Exercise 4.5 – Initial thoughts

Before finding a subject for this exercise I have had a look at what Bill Brandt has said about ‘camera vision’.  Not for the first time (oh, no, not again!) I am at a bit of a loss to understand fully what he was saying, or at least what its significance is.  Is this, as I have concluded with HCB and the decisive moment, a bit of ex post facto rationalisation, an attempt to explain or convey the idea that Brandt did not necessarily set out to capture exactly what appears in the final image?

Of course the camera photographs what it “sees”, it cannot do otherwise.  I would quibble though that the camera does not in fact see anything.  What it does is record the light coming to it through its lens, inevitably mediated or distorted by that lens, from the object or scene in front of it.  It is a passive process.  The active process rests with he photographer who sees something and makes the conscious decision to point the camera towards it.  To that extent the photographer is necessarily photographing what he or she sees.  The difference is though that the camera, not least because of the mediation of the lens (Brandt seems to have made much use of wide angle lenses that distort the image), records the scene in a way that is different from the way the human eye does.  Is this not just a way of saying that what comes out in the final image is inevitably not exactly the same as what we see, or the same way that we see it, and that how the final image appears is to an extent a matter of chance?

The comments of the other photographers mentioned I found much more interesting though I think they are making two different, though related, things that the course material does not really bring out.  Haas and Burgin (I shall pass over the butchering the English latter by the latter, an abysmal misuse of the language!) seem to be saying the same thing, that it is difficult, if not impossible, to see anything completely afresh and in a new light.  The way we look at anything is inevitably influenced and conditioned by what we have seen before.  As in any form of art that I can think of, there is very little new work that is truly new and innovative, that has not been in some way influenced or affected by what has gone before.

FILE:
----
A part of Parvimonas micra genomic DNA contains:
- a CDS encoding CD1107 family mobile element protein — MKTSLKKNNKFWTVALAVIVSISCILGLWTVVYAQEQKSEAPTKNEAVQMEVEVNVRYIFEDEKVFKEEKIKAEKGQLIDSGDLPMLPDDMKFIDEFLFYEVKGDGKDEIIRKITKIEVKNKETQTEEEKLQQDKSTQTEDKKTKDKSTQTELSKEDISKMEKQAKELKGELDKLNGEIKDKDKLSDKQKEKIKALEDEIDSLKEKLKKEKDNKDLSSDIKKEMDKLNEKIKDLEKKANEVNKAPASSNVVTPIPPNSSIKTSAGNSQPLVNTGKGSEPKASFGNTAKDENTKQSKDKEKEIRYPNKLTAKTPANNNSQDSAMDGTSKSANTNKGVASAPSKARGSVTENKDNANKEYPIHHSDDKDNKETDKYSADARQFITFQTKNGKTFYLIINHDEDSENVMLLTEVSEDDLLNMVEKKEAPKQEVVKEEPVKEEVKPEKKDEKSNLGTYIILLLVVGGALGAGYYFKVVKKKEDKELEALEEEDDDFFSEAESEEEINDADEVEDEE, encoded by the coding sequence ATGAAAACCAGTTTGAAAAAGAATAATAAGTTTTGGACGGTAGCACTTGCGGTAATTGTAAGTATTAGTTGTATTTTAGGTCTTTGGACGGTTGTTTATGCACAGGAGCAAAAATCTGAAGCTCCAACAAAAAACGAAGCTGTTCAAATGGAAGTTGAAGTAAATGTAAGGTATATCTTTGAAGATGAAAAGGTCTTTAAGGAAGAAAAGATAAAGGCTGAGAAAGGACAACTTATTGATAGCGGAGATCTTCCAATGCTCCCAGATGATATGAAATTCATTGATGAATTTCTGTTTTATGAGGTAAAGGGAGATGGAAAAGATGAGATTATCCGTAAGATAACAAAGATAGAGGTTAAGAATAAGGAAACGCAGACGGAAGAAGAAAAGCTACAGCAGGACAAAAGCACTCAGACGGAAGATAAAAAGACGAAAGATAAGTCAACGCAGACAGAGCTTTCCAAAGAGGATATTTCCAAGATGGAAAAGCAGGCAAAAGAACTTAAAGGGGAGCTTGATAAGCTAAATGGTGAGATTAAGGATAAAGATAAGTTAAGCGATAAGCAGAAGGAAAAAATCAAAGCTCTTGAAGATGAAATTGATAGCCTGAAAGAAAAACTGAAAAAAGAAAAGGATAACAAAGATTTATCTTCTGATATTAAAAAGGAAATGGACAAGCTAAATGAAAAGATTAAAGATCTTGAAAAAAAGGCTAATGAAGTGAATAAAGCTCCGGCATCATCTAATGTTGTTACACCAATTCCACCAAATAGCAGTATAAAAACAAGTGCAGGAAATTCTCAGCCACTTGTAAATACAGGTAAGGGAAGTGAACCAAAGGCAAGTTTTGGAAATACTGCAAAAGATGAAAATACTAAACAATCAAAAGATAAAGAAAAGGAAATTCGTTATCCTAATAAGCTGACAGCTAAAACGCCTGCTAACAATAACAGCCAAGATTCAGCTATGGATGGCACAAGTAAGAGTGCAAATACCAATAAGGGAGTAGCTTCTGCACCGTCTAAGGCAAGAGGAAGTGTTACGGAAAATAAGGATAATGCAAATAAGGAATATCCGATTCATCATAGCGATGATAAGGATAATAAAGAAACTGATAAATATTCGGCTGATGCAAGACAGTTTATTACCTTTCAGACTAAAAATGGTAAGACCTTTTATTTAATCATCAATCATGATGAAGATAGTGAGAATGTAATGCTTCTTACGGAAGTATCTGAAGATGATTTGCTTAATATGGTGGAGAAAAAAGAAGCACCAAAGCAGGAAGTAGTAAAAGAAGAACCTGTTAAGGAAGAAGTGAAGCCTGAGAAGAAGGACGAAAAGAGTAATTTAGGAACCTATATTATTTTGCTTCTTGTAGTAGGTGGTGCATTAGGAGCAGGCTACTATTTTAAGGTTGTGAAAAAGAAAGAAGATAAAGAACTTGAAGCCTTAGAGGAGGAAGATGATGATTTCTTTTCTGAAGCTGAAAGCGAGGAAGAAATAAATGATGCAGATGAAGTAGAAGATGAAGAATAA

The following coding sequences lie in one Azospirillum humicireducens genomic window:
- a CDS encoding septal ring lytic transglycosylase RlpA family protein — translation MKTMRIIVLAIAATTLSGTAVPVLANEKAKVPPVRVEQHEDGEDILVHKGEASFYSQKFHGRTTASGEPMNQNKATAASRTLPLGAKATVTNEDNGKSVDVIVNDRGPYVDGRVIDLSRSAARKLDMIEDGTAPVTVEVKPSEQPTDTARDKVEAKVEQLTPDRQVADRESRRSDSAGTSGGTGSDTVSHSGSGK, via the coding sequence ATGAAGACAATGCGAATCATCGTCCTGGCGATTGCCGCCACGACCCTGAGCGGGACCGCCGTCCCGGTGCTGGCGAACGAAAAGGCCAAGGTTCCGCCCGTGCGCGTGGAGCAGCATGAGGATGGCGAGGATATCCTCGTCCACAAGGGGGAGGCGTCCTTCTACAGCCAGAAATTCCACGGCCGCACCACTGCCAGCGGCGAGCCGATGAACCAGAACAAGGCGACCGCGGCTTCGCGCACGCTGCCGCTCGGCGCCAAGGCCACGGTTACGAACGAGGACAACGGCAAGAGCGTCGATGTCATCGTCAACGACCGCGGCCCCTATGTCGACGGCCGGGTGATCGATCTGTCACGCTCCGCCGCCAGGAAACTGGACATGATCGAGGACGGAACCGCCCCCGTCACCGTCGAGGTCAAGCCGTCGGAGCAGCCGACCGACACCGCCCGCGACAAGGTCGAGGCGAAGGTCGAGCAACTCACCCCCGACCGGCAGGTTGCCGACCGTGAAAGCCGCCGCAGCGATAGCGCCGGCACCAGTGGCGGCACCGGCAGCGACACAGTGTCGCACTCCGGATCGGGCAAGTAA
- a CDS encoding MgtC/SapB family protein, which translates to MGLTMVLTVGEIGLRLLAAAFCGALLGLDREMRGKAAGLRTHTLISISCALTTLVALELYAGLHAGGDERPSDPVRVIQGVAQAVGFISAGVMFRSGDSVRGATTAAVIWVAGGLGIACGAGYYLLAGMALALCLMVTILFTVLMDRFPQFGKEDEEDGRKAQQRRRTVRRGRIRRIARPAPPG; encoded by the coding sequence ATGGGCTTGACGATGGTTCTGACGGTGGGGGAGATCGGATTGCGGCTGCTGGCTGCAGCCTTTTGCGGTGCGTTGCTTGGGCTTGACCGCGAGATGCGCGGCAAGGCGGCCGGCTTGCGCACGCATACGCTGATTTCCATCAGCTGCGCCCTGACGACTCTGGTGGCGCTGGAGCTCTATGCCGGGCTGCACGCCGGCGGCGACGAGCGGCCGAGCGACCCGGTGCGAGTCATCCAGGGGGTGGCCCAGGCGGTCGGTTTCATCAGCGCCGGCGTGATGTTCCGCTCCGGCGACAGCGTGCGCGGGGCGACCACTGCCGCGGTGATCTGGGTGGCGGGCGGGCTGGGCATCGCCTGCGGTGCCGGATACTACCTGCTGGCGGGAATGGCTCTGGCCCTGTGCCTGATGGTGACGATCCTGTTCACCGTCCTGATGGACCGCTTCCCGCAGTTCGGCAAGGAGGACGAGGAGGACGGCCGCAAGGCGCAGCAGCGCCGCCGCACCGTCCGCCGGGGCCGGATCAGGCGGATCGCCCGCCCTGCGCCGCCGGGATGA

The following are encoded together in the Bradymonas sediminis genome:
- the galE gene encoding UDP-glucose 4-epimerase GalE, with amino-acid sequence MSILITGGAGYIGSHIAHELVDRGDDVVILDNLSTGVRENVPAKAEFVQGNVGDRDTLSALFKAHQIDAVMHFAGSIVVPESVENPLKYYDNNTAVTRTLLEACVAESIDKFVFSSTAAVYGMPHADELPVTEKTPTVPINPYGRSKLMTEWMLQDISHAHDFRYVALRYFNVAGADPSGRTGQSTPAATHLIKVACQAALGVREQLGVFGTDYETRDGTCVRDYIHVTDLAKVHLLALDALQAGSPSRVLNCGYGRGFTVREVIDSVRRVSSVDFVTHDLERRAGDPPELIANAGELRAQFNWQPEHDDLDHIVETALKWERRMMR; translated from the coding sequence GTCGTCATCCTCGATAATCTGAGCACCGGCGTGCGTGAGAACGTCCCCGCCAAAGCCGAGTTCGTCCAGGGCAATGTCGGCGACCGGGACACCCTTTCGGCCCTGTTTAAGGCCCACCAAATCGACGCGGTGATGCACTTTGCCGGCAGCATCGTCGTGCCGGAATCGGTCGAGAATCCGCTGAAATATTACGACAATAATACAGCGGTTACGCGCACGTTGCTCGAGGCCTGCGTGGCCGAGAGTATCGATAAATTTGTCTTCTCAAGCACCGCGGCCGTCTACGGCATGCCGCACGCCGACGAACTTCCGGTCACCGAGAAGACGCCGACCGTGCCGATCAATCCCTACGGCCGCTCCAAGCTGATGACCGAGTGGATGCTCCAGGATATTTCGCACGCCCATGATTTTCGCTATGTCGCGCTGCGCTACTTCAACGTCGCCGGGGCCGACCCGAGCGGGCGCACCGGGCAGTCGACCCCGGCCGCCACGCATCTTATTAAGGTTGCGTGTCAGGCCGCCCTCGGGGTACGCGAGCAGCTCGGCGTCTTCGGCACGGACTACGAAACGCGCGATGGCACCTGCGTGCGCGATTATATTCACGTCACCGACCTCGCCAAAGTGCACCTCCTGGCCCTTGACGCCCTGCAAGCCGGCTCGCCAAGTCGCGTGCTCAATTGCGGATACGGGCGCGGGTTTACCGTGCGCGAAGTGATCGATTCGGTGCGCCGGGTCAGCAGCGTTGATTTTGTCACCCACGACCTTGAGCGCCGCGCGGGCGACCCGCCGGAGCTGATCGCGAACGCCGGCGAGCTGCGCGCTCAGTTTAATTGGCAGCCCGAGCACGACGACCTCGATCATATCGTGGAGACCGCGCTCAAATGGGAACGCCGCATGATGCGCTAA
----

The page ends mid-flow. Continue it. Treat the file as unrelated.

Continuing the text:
Bailey seems to be talking more about observation, rather than seeing something in a new light, seeing the ‘ordinary’ that would otherwise be overlooked.  This seems to me to be more about the quality of our looking and in some ways harks back to what HCB said about looking.

So what am I going to do for this exercise?  Photograph something ordinary, something easily accessible – but not an apple!  As I type this I look out of the study window to watch my hens scratching around in the veg garden and there is my subject – not a chicken (They do not stand still for long enough to make good subjects!) but an egg.  However, it does not strike me that an egg alone is a particularly interesting or illuminating subject.  I did play around with some pictures of eggs a while ago on a previous course and generated some visual interest by creating some paradoxical juxtapositions, such as by making a ‘nest’ out of screws and setting eggs within it.  What I am thinking of this time though is something more oblique.  For some reason what has come to mind is a review I once read of  a then new motorcycle, the BMW K100RT, back in the early 1980s, which was striking, and indeed memorable, for the fact that the bike itself was never mentioned.  Instead of talking about the bike itself the reviewer gave a much more interesting and informative impression of the sensation and experience of riding this bike.  It was certainly memorable!  (I did own a K series bike for some time but, despite the review, never really got on with it or enjoyed it as much as the older boxer twin that I also had.)  So, although I have not yet fully worked out exactly how to do this, I am going to try to take pictures ‘about’ eggs, that do not actually feature them, that suggest ‘egg’ by its absence – an egg shaped hole in the world.  I cannot think of anything more ‘incidental’ than that!


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